Black swans? Or black crows?

Nassim Taleb is moving along just fine with an elegant critique of banking’s misaligned incentives . . .

In fact, the incentive scheme commonly in place does the exact opposite of what an “incentive” system should be about: it encourages a certain class of risk-hiding and deferred blow-up. It is the reason banks have never made money in the history of banking, losing the equivalent of all their past profits periodically – while bankers strike it rich. Furthermore, it is that incentive scheme that got us in the current mess.

Take two bankers. The first is conservative. He produces one annual dollar of sound returns, with no risk of blow-up. The second looks no less conservative, but makes $2 by making complicated transactions that make a steady income, but are bound to blow up on occasion, losing everything made and more. So while the first banker might end up out of business, under competitive strains, the second is going to do a lot better for himself. Why? Because banking is not about true risks but perceived volatility of returns: you earn a stream of steady bonuses for seven or eight years, then when the losses take place, you are not asked to disburse anything. You might even start again, after blaming a “systemic crisis” or a “black swan” for your losses.

. . . But then, after showing how easy it is for bank management to capture short-term gains without worrying about long-term risks, Taleb concludes that 

This is prompting me to call for the nationalisation of the utility part of banking as the only solution in which society does not grant individuals free options to look after its risks.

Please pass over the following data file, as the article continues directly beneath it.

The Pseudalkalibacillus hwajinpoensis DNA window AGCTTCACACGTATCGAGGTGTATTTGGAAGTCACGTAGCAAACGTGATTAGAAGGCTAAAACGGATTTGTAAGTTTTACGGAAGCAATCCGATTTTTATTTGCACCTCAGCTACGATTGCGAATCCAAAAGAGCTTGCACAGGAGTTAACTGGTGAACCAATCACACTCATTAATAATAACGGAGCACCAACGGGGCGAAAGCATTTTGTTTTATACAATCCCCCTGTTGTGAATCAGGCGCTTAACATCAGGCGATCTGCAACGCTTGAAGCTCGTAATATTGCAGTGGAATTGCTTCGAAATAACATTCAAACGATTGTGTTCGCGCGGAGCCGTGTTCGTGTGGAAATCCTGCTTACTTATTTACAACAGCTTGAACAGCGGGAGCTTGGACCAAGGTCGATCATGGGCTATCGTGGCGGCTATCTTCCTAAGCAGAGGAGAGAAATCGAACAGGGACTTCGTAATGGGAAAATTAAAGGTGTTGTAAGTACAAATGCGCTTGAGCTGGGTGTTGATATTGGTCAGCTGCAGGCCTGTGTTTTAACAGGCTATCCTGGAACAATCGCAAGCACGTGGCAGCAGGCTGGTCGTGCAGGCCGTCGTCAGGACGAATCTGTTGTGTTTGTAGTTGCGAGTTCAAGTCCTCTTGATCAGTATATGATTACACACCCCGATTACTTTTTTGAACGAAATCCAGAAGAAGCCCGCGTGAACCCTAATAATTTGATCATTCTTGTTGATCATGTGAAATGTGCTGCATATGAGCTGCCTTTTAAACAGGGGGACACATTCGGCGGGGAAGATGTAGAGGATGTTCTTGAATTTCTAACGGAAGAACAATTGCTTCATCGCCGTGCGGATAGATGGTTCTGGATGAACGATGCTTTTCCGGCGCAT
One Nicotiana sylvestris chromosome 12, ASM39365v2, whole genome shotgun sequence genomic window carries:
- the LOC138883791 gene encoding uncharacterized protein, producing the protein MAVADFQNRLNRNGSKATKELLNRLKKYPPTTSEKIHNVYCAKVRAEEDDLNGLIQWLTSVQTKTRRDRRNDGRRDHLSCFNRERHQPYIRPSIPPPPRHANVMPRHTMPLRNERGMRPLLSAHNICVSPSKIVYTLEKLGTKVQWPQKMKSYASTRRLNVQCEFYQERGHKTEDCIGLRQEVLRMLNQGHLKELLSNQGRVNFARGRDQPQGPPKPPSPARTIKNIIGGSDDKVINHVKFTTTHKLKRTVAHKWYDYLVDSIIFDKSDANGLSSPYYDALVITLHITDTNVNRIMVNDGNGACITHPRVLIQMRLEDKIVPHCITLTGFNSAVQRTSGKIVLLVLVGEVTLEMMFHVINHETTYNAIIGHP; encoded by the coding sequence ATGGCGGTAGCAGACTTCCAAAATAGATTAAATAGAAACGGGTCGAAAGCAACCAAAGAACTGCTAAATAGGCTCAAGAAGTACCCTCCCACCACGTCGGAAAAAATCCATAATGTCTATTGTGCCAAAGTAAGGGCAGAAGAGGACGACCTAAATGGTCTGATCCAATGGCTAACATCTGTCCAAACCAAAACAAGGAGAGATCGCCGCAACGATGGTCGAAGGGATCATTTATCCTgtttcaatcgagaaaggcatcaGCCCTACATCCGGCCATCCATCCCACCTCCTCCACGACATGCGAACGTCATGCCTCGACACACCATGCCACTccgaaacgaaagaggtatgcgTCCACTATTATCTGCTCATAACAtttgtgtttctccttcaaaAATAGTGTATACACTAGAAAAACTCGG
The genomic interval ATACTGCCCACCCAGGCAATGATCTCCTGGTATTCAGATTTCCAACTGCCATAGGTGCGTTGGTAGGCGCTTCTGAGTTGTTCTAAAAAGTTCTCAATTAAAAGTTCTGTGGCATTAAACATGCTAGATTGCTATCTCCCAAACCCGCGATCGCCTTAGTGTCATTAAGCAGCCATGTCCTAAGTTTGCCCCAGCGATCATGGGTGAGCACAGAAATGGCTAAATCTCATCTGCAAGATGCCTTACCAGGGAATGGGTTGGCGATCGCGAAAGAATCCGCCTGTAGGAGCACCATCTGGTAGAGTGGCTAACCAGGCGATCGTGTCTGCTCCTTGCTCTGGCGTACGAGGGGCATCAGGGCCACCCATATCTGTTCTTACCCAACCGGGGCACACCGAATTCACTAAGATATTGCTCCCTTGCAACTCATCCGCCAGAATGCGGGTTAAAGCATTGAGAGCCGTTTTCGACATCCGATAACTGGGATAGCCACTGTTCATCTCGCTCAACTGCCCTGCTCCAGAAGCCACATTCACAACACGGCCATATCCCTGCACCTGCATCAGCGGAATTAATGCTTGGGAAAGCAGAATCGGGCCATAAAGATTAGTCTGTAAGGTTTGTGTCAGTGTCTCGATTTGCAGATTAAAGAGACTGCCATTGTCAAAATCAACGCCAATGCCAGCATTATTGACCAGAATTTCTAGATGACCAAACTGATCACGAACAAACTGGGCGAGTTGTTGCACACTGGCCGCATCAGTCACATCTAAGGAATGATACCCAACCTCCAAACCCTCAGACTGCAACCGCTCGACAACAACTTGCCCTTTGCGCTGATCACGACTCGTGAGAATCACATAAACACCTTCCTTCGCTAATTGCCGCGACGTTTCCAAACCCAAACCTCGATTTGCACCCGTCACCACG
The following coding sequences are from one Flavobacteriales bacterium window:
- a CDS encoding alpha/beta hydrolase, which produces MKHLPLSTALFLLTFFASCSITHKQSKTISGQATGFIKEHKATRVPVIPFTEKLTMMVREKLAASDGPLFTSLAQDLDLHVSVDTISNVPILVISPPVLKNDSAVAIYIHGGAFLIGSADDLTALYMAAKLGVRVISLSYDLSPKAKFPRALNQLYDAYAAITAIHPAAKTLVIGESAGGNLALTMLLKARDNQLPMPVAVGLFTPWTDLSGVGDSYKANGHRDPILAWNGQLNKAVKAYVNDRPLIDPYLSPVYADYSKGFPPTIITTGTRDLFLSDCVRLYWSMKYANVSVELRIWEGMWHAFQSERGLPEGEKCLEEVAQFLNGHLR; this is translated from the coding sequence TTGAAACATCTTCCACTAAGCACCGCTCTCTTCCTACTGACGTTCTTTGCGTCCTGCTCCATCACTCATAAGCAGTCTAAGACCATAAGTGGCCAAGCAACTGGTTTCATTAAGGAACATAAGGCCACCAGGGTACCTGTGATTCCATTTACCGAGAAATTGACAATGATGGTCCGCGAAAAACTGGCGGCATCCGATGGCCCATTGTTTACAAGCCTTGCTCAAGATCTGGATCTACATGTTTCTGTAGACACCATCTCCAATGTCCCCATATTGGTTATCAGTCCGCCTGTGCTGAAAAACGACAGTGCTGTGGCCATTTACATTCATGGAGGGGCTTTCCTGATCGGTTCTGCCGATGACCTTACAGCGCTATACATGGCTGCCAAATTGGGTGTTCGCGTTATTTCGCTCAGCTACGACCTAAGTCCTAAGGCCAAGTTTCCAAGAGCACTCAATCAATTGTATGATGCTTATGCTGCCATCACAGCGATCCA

It’s a big leap from misaligned incentives to only the government can run banks. Doesn’t the expert theoretician of the highly improbable Black Swan understand that highly centralized governments are most often the cause of devastating Black Swan events? The only difference being: we shouldn’t really even call them Black Swans in the case of government failure. These events are not uncommon or unpredictable. The inherent difficulty and high-frequency failure of highly centralized bureaucracies managing dynamic systems is so common and predictable, in fact, that we might call them Black Crows. 

We can do much better than nationalizing the banks. Boards should obviously reform compensation practices. Today’s shareholders have been mostly wiped out. The shareholders of the “next banks” won’t soon forget. But most crucially we should amend the wildly incoherent monetary policy regime that does more than any other private or government action to misalign incentives. During credit bubbles, dollars are easily vacuumed up by the financial industry. In a very real sense, they would be irresponsible not to exploit the Fed’s explicit free-lunch program of accommodation “for a considerable period.” Remember, Chairman Greenspan virtually ordered Wall Street to lever up.

A stable currency is the ultimate disciplinarian, the incentive aligner par excellence.

Update: See Taleb and Nobel psychologist/behavioral economist Daniel Kahneman discuss these topics at length here.

Leave a Reply

Your email address will not be published. Required fields are marked *